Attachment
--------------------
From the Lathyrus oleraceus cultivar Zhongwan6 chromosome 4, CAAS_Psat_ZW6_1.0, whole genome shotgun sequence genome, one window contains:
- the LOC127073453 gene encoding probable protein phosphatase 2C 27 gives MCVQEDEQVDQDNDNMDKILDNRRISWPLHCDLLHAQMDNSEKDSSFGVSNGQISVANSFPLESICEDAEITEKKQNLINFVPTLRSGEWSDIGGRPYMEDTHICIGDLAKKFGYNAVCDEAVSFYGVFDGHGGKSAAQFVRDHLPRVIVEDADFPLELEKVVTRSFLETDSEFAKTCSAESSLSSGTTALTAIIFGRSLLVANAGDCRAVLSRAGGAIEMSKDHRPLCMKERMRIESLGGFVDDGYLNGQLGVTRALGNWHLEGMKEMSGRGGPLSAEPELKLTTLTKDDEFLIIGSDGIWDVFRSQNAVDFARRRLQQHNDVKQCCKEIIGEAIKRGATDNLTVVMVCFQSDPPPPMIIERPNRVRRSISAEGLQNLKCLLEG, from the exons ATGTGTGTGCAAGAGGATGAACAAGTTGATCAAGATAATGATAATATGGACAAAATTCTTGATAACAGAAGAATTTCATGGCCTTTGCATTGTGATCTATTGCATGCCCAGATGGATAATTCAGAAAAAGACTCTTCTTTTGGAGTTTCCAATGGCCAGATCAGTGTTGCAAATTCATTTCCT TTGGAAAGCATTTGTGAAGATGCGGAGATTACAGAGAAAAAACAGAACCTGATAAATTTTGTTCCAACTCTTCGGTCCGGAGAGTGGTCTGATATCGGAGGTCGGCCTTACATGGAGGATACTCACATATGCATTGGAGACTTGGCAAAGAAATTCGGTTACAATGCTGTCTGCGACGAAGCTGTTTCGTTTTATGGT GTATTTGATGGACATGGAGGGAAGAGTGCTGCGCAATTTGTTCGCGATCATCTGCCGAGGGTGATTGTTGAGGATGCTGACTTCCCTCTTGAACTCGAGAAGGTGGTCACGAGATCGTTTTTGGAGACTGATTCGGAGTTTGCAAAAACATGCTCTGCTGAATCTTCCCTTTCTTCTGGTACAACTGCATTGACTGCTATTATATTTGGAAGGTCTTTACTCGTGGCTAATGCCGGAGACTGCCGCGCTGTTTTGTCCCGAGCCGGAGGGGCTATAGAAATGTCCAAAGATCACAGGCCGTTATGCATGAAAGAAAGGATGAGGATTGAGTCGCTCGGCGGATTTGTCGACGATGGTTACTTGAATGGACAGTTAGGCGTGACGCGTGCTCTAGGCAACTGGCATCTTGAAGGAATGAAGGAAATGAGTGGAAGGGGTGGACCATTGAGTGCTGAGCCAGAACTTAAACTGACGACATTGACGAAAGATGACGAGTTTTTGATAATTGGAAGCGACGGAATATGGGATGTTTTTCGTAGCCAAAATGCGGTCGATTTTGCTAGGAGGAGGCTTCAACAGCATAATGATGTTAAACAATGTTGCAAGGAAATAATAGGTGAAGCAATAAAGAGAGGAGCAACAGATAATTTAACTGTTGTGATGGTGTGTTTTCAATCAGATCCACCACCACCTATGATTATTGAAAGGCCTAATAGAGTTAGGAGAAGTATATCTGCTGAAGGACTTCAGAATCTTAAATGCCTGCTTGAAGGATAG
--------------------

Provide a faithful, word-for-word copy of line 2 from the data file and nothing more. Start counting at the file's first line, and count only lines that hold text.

- the LOC127073453 gene encoding probable protein phosphatase 2C 27 gives MCVQEDEQVDQDNDNMDKILDNRRISWPLHCDLLHAQMDNSEKDSSFGVSNGQISVANSFPLESICEDAEITEKKQNLINFVPTLRSGEWSDIGGRPYMEDTHICIGDLAKKFGYNAVCDEAVSFYGVFDGHGGKSAAQFVRDHLPRVIVEDADFPLELEKVVTRSFLETDSEFAKTCSAESSLSSGTTALTAIIFGRSLLVANAGDCRAVLSRAGGAIEMSKDHRPLCMKERMRIESLGGFVDDGYLNGQLGVTRALGNWHLEGMKEMSGRGGPLSAEPELKLTTLTKDDEFLIIGSDGIWDVFRSQNAVDFARRRLQQHNDVKQCCKEIIGEAIKRGATDNLTVVMVCFQSDPPPPMIIERPNRVRRSISAEGLQNLKCLLEG, from the exons ATGTGTGTGCAAGAGGATGAACAAGTTGATCAAGATAATGATAATATGGACAAAATTCTTGATAACAGAAGAATTTCATGGCCTTTGCATTGTGATCTATTGCATGCCCAGATGGATAATTCAGAAAAAGACTCTTCTTTTGGAGTTTCCAATGGCCAGATCAGTGTTGCAAATTCATTTCCT TTGGAAAGCATTTGTGAAGATGCGGAGATTACAGAGAAAAAACAGAACCTGATAAATTTTGTTCCAACTCTTCGGTCCGGAGAGTGGTCTGATATCGGAGGTCGGCCTTACATGGAGGATACTCACATATGCATTGGAGACTTGGCAAAGAAATTCGGTTACAATGCTGTCTGCGACGAAGCTGTTTCGTTTTATGGT GTATTTGATGGACATGGAGGGAAGAGTGCTGCGCAATTTGTTCGCGATCATCTGCCGAGGGTGATTGTTGAGGATGCTGACTTCCCTCTTGAACTCGAGAAGGTGGTCACGAGATCGTTTTTGGAGACTGATTCGGAGTTTGCAAAAACATGCTCTGCTGAATCTTCCCTTTCTTCTGGTACAACTGCATTGACTGCTATTATATTTGGAAGGTCTTTACTCGTGGCTAATGCCGGAGACTGCCGCGCTGTTTTGTCCCGAGCCGGAGGGGCTATAGAAATGTCCAAAGATCACAGGCCGTTATGCATGAAAGAAAGGATGAGGATTGAGTCGCTCGGCGGATTTGTCGACGATGGTTACTTGAATGGACAGTTAGGCGTGACGCGTGCTCTAGGCAACTGGCATCTTGAAGGAATGAAGGAAATGAGTGGAAGGGGTGGACCATTGAGTGCTGAGCCAGAACTTAAACTGACGACATTGACGAAAGATGACGAGTTTTTGATAATTGGAAGCGACGGAATATGGGATGTTTTTCGTAGCCAAAATGCGGTCGATTTTGCTAGGAGGAGGCTTCAACAGCATAATGATGTTAAACAATGTTGCAAGGAAATAATAGGTGAAGCAATAAAGAGAGGAGCAACAGATAATTTAACTGTTGTGATGGTGTGTTTTCAATCAGATCCACCACCACCTATGATTATTGAAAGGCCTAATAGAGTTAGGAGAAGTATATCTGCTGAAGGACTTCAGAATCTTAAATGCCTGCTTGAAGGATAG